Reflecting the cacti trend


Acrylic on canvas paper.

Took advantage of canvas papers from my grandmother to create this trendy hanging cactus painting. I used acrylic paints and plenty of mediums to create texture.

Then I forced my boyfriend to use his canon for the photo.

Happy new year!


Watercolor Kitty Cats

If anyone should have custom paintings of their cats, it’s my roommates. The two affectionately refer to their cats as their kids and miss them during two day trips. The above is of our girl Cassie, more commonly known as Puddy. I did a quick sketch of her one afternoon as she was posing by me. This sketch snowballed into two watercolor pet portraits.

This little guy was harder to sketch, too fidgety. Though I did most of the pieces looking at the cats live, I took photos as well. Here are the references of Puddy and Ollie,


Puddy responded well to her sketch, as you see below.


I guess my roommates liked them because they framed them up and hung them right over their bed.


Prepping my Travel Journal 7

The statement floral paper is actually two pieces sewed together as an envelope with the tag sewed on to the front piece. I thought having a tall top open envelope would be good for quick stashing. Plus the print is gorgeous.

6 ways I make my crafting more green

I realize that my paper hobby is not particularly environmentally friendly. It’s something that constantly bothers me and so I have adapted some methods to lessening my guilt while continuing to act on my compulsions.

  1. Altered projects – Almost everything you will see on  my blog, outside of cards, is an altered item I had on hand or found. Most of the time these are boxes I no longer liked the look of but needed for storage and therefore redecorated to my preferences. In fact, that’s probably how I really started all this, though I’ve always been involved with crafts and junk due to my family background. Occasionally I will buy something from a second hand store or flea market to alter for the fun of it such as my yellow floral suitcase. I am also fortunate enough to receive random crates and little boxes from relatives, though they probably don’t realize I will be modifying them. woops. Jars given to me are also reused like crazy, though not always decorated. Ugly journals are always used for quick notes, ripped into useable sheets, or altered.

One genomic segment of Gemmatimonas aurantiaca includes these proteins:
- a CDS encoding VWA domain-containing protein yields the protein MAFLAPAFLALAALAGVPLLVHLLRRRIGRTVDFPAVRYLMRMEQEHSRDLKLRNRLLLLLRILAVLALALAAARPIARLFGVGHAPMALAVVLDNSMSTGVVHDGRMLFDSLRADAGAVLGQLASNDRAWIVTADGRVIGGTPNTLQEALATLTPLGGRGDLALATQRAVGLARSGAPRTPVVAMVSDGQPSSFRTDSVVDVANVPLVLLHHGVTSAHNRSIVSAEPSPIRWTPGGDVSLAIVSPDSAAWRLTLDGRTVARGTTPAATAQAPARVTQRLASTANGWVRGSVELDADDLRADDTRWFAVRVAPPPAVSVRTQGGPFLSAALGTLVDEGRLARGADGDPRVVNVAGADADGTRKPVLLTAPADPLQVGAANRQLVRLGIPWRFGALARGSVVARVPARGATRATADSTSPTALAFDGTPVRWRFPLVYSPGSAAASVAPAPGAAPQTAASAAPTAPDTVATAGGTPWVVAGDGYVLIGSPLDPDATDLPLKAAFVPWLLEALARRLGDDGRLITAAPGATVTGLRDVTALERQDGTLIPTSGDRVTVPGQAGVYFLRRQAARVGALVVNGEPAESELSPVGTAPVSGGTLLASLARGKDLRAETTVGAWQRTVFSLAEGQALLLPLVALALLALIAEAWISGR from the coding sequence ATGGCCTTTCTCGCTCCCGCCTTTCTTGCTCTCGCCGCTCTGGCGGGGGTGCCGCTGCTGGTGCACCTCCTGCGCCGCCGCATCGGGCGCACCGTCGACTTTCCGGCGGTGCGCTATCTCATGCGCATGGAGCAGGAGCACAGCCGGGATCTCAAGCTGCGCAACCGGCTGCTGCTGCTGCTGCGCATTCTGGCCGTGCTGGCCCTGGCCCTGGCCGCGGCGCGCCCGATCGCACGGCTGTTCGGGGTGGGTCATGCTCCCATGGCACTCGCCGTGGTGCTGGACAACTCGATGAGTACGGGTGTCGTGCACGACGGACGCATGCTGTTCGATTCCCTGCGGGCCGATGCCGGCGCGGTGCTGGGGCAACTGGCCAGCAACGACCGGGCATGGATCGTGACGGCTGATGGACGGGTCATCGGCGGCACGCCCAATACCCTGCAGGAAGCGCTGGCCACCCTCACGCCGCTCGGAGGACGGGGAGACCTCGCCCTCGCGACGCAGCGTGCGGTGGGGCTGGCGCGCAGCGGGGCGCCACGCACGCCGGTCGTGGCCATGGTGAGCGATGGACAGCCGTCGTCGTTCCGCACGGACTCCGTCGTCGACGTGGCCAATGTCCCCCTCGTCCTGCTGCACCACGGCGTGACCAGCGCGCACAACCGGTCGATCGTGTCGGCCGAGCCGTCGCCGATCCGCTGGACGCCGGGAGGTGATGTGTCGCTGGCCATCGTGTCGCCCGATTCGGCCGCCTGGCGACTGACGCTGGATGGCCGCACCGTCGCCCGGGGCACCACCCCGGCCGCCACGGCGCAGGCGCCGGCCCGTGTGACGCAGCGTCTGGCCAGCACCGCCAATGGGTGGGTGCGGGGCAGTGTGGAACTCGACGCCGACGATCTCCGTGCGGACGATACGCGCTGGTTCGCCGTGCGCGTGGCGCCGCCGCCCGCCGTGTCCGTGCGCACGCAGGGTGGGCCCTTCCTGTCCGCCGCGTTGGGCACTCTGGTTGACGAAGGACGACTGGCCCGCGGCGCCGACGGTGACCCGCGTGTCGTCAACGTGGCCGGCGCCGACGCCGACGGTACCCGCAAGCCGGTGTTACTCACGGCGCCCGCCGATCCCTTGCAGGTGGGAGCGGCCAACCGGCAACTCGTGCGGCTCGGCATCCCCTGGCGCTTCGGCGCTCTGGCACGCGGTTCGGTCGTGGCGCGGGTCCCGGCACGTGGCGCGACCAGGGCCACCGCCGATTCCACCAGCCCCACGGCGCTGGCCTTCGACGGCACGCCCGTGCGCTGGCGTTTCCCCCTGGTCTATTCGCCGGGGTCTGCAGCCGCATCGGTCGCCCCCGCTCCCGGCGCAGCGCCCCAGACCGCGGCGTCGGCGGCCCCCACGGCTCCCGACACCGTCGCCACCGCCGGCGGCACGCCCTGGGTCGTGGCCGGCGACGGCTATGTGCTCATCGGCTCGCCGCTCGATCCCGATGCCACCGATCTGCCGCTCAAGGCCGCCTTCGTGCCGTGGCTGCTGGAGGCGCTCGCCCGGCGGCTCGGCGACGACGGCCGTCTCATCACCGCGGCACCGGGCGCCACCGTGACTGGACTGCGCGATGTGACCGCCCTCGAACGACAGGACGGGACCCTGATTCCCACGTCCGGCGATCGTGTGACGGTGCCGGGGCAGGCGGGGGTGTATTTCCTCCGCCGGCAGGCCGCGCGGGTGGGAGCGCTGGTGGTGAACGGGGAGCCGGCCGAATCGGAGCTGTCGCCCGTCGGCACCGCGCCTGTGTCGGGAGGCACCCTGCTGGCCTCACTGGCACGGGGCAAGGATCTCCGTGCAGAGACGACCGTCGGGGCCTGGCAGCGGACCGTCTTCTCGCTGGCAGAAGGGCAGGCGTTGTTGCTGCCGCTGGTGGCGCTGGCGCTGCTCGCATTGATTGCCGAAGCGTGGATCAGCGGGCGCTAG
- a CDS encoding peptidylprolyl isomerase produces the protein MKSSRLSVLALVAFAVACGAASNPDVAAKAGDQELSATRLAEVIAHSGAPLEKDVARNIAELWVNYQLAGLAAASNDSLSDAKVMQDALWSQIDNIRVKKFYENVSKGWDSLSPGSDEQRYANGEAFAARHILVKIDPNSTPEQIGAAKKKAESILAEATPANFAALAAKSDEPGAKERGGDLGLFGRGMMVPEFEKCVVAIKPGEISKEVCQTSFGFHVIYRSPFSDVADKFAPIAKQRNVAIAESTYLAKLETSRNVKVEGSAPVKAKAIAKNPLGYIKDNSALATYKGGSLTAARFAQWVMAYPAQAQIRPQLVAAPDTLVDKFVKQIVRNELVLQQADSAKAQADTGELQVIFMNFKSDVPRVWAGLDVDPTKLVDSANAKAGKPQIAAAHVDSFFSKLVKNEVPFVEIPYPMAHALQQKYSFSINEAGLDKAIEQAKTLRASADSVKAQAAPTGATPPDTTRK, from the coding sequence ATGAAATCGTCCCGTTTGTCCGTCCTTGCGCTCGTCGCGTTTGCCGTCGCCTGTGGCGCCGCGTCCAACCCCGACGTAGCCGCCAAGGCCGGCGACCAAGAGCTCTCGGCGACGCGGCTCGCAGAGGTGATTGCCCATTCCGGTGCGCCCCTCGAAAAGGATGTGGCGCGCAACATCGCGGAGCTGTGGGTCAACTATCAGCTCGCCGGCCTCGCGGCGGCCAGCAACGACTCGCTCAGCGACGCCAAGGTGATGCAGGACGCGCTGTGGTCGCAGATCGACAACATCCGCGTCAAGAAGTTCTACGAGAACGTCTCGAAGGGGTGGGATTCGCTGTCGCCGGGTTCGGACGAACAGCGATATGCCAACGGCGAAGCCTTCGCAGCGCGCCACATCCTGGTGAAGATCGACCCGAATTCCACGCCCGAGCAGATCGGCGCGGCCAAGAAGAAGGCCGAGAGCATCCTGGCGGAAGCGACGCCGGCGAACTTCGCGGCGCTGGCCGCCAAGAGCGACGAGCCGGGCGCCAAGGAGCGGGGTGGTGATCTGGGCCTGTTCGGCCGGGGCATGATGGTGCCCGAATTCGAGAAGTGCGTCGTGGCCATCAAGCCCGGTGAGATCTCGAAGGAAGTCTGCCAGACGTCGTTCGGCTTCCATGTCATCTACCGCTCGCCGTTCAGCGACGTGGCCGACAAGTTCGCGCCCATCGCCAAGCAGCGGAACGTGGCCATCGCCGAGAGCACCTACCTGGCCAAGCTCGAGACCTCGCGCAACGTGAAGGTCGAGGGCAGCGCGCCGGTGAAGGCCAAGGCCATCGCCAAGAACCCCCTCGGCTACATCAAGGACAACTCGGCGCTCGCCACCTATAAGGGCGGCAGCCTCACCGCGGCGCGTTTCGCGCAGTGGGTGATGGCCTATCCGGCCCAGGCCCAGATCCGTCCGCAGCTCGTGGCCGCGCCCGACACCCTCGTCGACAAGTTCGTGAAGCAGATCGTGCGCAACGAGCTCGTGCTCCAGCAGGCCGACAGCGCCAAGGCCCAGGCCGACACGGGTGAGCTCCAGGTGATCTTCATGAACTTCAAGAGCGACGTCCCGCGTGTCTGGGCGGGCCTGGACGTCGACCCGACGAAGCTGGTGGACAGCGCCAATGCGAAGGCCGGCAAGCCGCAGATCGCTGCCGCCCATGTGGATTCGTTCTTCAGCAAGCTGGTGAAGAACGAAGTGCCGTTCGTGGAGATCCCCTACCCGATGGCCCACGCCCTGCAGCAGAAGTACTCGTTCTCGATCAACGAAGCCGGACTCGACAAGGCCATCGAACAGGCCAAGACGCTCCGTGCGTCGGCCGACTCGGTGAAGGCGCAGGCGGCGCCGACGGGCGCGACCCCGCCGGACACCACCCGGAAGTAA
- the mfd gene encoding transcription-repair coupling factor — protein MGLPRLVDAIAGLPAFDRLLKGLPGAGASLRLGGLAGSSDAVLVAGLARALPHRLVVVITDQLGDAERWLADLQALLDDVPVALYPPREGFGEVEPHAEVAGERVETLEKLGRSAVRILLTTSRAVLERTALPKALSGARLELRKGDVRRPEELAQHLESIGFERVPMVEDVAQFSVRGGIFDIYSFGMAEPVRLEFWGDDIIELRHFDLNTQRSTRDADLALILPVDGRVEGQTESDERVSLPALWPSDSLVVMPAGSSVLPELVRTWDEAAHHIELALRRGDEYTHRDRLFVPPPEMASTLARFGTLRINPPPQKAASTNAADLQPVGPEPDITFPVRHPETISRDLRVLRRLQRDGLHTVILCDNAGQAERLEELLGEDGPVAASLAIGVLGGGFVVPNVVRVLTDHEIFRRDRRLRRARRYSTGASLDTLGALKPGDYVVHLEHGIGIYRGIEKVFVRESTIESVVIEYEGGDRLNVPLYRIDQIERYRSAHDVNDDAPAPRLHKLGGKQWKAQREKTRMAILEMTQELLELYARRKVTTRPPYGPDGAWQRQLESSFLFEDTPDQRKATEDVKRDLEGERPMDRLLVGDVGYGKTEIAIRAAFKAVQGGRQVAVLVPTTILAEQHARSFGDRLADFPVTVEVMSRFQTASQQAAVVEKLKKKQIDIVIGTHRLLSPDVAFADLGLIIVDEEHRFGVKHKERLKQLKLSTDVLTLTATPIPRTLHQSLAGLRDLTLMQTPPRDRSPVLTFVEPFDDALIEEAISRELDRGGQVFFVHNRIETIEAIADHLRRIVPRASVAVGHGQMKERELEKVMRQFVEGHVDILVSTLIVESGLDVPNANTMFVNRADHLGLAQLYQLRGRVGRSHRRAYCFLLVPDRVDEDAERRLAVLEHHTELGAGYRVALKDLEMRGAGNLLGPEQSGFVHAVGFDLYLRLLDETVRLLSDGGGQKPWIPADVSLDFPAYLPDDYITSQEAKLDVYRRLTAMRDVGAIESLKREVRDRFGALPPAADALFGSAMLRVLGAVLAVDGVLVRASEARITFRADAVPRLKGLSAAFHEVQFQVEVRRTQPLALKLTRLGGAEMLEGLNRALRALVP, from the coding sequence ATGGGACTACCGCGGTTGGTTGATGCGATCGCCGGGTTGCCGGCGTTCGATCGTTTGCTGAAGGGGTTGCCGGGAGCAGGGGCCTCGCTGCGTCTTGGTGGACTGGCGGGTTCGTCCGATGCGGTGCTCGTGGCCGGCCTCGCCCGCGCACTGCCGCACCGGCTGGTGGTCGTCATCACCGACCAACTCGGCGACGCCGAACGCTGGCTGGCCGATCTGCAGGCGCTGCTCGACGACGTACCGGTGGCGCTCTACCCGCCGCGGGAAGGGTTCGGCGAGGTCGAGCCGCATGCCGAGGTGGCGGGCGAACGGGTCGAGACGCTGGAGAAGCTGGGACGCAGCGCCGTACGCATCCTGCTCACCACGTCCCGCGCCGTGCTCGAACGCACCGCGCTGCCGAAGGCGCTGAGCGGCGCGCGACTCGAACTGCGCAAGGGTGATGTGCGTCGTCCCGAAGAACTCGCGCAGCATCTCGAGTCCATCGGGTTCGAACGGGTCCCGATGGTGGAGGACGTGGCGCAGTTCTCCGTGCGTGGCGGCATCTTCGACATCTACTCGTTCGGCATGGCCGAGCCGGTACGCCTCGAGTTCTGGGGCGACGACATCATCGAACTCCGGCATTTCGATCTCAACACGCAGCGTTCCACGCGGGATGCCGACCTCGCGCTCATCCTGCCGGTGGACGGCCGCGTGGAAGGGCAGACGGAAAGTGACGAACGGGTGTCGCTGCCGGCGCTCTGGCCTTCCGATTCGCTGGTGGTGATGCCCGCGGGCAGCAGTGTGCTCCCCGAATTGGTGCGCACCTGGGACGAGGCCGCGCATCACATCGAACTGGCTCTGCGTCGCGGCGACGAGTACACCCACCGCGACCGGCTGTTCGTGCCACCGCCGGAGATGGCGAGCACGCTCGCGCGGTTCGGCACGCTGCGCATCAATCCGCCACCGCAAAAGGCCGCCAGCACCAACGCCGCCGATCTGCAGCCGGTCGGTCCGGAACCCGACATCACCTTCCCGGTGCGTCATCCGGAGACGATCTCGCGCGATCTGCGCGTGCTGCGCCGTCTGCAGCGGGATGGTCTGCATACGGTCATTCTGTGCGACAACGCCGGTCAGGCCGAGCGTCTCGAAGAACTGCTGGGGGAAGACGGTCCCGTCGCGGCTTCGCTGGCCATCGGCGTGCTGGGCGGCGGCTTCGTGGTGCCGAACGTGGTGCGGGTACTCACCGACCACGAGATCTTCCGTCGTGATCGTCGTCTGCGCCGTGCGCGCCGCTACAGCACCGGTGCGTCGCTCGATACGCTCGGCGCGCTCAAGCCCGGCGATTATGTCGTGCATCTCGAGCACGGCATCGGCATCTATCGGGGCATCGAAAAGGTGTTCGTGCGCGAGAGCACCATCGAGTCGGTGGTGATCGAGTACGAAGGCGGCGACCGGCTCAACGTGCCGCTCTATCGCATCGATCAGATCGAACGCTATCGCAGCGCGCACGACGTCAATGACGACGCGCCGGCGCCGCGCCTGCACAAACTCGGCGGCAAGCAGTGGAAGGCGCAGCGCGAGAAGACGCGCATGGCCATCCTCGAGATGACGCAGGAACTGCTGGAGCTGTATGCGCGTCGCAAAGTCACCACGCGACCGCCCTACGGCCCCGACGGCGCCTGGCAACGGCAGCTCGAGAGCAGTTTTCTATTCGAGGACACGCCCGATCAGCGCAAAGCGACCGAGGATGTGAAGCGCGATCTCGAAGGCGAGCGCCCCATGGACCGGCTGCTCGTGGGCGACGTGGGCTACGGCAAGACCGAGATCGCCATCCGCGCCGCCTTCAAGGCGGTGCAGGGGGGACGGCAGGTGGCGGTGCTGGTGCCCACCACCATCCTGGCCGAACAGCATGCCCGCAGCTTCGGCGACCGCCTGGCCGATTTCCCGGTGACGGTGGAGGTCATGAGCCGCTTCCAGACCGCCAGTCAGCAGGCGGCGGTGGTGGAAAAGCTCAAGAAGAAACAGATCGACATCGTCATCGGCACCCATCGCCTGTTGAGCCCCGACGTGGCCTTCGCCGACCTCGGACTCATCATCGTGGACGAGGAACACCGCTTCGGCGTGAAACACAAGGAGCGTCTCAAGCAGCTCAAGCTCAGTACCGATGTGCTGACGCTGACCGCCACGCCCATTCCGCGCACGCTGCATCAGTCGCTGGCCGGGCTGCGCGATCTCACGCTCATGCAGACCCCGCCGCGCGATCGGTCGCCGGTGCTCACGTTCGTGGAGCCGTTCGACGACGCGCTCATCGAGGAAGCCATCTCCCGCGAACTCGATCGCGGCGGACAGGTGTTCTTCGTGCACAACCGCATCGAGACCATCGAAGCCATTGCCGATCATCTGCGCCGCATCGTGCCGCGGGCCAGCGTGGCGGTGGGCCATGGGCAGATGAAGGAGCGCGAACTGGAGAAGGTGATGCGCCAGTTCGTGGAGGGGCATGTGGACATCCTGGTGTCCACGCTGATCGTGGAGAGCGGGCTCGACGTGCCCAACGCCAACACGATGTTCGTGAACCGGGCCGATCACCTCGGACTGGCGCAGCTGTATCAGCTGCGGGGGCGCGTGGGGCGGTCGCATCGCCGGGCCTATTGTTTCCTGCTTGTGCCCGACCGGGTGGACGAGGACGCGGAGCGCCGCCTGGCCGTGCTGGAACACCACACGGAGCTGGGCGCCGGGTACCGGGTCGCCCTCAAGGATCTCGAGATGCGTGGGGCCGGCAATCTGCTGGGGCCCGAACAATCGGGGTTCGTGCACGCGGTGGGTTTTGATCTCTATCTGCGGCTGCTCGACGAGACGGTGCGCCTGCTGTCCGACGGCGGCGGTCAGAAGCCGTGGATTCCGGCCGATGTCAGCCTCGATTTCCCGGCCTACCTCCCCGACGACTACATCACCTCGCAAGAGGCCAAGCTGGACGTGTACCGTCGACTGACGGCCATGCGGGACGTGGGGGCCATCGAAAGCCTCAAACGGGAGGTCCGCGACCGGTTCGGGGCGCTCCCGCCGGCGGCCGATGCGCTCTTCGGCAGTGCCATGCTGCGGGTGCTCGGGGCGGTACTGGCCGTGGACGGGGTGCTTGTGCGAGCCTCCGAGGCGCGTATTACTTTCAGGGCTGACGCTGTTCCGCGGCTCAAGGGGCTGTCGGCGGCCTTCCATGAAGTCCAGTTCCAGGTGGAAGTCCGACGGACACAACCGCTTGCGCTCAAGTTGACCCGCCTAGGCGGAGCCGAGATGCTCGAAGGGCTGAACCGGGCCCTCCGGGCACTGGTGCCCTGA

2. Recycling – An obvious one. I try to throw any unusable paper and fabric scraps into the recycle. Since I don’t keep a recycling bin in my room (I haven’t found a pretty enough or size appropriate option ha) this can get real messy but it is much better than trashing the pieces.
  3. Hoarding – A lot of times leftover scraps don’t reach the recycling bin and go back into my stash. I always think I can use them for some random project someday. Sometimes I am right. I’d probably be right more often if I organized my paper better.
  4. Collecting – I have a really bad habit of holding onto little things I pick up on outings. I somehow think scraps of tickets, coffee sleeves, receipts, and the like are “souvenirs” and should be saved for memory’s sake. These don’t as often reach the projects you see on this blog but are fun for my personal art journal.
  5. Handmade paper – This is my more extreme attempt at lessening my guilt. A lot of those scraps, deemed too good for the recycling bin but too inconvenient for the stash, go into a separate bag. Eventually, when the bag is too full, I’ll shred them up and try and blend them and press them into new sheets of paper. Some of these turn out more useful than others but my insane mind seems to think this method is worth it. Something about being told  “reusing is better than recycling” in environmental class really stuck in my brain.
  6. Not buying craft supplies – This is the hardest one, especially recently as I have discovered more and more stores and better and better craft brands. In fact, I could use a reminder for this step. I try to remember that making my own embellishments, dying my own paper, and using my own found scraps can look just as good and often more authentic than store bought decorations while saving some cash. I’ve been considering buying more of my scraps and embellishments from vintage stores but they tend to run at higher prices than hobby stores with continuous sales and coupons. Not buying supplies is a tricky step, but I think it would be worth it and something I want to start practicing more heavily again.

Do you have any alternate methods for greening your crafting?